Lawyer: We don’t know what she thinks. We have a little bit of evidence (upholding the Bush administration’s right to restrict federal funds to overseas agencies that perform or promote abortion, granting asylum to Chinese women (and their husbands) who would either be forced to abort or charged with a crime for allowing a pregnant woman to escape forced abortion) but neither of these rulings gives us much of a glimmer about a Roe challenge, which hinges on an implicit right to privacy as part of substantive due process.   As the Times says, objecting to forced abortion is hardly a radical stance — and it doesn’t really come down on either side of the choice debate as we know it in this country.

Nurse: Abortion is clearly a health issue, and a major one– and frequently kind of a litmus test (but we’ll get into that later). I think if a judge had NOT objected to forced abortion, it would be a huge, major red flag– whether or not we were looking Roe v. Wade in the future. I think that in the abortion issue, having another woman on the court– liberal or conservative– is a good thing. It’s hard to have a conversation about somethig which is so clearly a women’s issue without any women.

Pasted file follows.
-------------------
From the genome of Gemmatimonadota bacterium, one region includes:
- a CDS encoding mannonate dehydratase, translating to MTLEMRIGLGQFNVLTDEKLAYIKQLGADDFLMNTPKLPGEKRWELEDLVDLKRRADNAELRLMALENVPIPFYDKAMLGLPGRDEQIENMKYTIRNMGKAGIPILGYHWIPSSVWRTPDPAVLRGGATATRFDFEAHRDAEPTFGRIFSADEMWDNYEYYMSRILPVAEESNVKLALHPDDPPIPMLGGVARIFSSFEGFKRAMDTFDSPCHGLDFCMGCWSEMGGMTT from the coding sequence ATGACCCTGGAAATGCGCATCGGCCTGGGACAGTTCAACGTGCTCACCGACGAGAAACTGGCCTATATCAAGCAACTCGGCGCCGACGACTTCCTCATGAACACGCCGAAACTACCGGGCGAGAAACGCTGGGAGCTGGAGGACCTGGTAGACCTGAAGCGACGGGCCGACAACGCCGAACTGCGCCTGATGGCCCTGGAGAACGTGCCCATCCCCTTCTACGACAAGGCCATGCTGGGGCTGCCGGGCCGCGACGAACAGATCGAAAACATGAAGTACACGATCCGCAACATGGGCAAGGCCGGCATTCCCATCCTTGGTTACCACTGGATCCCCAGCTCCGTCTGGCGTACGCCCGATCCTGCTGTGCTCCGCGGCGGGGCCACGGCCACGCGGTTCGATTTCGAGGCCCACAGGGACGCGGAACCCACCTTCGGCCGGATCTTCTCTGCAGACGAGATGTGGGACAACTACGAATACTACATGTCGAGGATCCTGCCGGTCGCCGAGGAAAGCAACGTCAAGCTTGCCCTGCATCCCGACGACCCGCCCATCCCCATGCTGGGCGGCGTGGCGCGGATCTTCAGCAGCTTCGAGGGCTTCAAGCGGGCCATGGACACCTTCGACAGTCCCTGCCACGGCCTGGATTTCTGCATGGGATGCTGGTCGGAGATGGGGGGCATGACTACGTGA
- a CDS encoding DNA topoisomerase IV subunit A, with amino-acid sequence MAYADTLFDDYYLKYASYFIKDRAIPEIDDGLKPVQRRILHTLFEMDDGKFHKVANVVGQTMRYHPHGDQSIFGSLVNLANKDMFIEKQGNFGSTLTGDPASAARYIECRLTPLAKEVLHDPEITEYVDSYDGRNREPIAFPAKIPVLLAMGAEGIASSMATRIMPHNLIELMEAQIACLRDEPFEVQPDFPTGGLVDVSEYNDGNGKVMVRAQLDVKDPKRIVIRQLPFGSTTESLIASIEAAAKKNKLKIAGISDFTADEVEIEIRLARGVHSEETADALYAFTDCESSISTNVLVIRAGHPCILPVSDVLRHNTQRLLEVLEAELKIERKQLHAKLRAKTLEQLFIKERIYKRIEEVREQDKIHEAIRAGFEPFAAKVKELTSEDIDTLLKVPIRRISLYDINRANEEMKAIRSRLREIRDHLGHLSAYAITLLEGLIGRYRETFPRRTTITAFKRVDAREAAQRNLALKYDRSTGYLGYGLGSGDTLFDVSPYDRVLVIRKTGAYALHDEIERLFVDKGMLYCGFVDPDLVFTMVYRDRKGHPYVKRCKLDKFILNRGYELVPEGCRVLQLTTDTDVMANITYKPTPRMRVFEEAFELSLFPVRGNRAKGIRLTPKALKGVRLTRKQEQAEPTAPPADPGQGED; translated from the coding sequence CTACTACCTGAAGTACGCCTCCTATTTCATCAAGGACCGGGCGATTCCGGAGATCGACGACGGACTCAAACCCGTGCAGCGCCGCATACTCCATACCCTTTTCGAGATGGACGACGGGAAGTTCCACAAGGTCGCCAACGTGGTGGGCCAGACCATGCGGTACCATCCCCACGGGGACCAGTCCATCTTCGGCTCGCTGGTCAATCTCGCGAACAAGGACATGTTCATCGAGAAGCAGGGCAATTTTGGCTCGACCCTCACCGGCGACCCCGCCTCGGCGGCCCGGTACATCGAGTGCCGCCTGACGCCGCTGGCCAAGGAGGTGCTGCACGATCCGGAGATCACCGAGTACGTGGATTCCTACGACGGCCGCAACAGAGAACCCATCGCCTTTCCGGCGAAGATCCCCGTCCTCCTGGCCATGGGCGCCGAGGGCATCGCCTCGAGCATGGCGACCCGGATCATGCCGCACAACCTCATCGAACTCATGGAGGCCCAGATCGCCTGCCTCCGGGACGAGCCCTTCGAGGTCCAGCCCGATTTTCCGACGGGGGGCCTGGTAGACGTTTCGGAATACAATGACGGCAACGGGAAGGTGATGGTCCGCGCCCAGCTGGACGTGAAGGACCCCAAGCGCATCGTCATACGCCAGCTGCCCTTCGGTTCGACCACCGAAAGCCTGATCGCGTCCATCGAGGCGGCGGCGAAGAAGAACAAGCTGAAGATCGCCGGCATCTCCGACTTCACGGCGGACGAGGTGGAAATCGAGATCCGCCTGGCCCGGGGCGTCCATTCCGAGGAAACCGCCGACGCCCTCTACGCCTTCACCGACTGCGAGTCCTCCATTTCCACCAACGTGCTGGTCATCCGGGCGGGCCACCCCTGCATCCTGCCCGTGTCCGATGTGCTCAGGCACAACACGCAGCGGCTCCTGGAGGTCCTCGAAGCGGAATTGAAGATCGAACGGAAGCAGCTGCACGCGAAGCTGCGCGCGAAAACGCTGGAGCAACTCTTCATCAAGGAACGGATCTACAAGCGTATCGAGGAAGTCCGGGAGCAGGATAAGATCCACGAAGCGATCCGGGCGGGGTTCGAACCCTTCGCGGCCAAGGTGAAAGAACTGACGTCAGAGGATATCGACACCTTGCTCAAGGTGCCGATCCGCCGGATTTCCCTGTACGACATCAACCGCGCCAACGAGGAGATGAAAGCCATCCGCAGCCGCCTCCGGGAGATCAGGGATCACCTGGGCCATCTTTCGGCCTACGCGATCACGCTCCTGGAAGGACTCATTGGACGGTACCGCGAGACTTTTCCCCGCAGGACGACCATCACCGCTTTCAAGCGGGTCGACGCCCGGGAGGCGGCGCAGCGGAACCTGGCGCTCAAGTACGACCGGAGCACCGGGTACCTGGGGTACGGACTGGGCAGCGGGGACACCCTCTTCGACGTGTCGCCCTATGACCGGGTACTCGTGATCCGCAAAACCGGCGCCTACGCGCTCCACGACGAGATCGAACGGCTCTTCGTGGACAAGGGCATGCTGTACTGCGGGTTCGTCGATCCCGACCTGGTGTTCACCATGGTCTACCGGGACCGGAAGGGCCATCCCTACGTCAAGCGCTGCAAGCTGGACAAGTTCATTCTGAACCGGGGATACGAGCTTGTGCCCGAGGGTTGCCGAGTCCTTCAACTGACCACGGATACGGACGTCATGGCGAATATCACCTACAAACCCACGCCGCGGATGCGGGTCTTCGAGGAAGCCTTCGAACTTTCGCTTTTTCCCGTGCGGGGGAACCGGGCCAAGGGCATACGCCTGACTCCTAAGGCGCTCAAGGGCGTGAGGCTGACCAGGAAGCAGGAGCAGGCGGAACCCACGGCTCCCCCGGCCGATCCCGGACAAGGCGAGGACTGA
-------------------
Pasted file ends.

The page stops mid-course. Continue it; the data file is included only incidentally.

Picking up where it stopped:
Lawyer: That’s a really good point, and one that I think is underplayed in the discussion. Gotta love the idea of a room full of men deciding things about women’s bodies. But that’s how it’s been.
2. Gun control.